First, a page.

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May 30, 2006
I would generally be the very last person to be in favor of the government spending a dollar more than it had to, let alone hundreds of millions more. However, the viaduct replacement is a unique and complex issue. If one takes the short term view, then it makes sense cost-wise to just repair the existing viaduct or to replace it with a surface street. But if you take the long term view then the tunnel is the logical solution.
What is the downside of the tunnel? Cost!
What is the upside? Maintenance or even improvement of traffic volume, the opening up of extensive areas adjacent to the waterfront for housing, businesses and parks.
The housing and businesses would pay property taxes, a lot of property taxes, the people living in the housing would spend money downtown and this would result in more income for local businesses and more business and sales tax revenue. There would be increased tourism, which would also result in more income for local businesses and more tax revenue (business tax, hotel tax, taxi fare tax, sales tax, etc.). The new housing and businesses would also result in more service jobs with the resulting increase in income and tax revenue.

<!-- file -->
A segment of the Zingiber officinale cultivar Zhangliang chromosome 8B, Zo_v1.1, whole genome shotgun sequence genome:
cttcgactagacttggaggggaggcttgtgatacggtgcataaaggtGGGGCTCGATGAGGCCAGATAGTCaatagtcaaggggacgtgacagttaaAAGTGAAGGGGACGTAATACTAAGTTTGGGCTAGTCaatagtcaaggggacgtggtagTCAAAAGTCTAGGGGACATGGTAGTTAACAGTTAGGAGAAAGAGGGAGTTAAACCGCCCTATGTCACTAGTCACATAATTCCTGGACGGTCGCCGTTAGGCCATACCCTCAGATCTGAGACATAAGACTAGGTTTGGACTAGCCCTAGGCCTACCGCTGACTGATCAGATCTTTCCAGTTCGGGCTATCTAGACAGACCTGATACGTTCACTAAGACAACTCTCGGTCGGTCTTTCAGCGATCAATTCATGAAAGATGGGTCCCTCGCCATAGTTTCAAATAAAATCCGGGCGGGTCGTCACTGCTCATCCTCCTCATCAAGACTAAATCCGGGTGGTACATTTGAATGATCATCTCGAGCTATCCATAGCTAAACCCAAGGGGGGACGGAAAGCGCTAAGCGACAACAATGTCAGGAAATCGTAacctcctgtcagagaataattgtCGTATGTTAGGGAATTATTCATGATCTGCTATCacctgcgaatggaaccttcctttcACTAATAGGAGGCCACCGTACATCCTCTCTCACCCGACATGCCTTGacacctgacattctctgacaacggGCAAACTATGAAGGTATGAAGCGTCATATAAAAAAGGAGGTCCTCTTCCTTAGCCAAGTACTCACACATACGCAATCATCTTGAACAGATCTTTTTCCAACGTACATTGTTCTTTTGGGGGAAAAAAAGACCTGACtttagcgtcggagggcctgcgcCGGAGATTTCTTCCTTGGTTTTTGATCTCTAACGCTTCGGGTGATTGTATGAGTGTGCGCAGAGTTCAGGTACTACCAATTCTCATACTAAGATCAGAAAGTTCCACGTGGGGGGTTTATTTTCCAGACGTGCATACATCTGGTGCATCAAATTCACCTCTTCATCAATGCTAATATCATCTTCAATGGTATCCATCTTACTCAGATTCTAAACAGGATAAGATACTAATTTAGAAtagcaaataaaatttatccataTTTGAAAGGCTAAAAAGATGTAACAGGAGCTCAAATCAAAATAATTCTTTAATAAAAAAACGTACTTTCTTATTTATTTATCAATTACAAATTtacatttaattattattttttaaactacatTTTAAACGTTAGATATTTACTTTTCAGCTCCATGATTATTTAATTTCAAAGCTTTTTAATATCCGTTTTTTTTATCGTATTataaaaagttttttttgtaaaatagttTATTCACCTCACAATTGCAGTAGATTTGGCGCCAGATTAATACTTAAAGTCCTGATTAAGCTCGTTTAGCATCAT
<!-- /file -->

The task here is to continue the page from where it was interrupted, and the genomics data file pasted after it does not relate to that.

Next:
Some of this land would no doubt be set aside for parks, which would benefit the public and also help tourism, with the resulting income and tax benefits. And lastly there are the intangibles that can not be measured in dollars, such as the value of a beautiful waterfront for generations to come.
A study needs to be done to show the benefits of the increased tax base, increased sales tax, etc., as well as the cost benefits associated with traffic flow. I would wager that such a study would show that a tunnel would pay for itself in a very few years if all of these factors were taken into account.
This is a major decision that will help define the future of Seattle. Generations yet unborn will judge us on what decision we make.
The Daily Journal of Commerce welcomes your comments.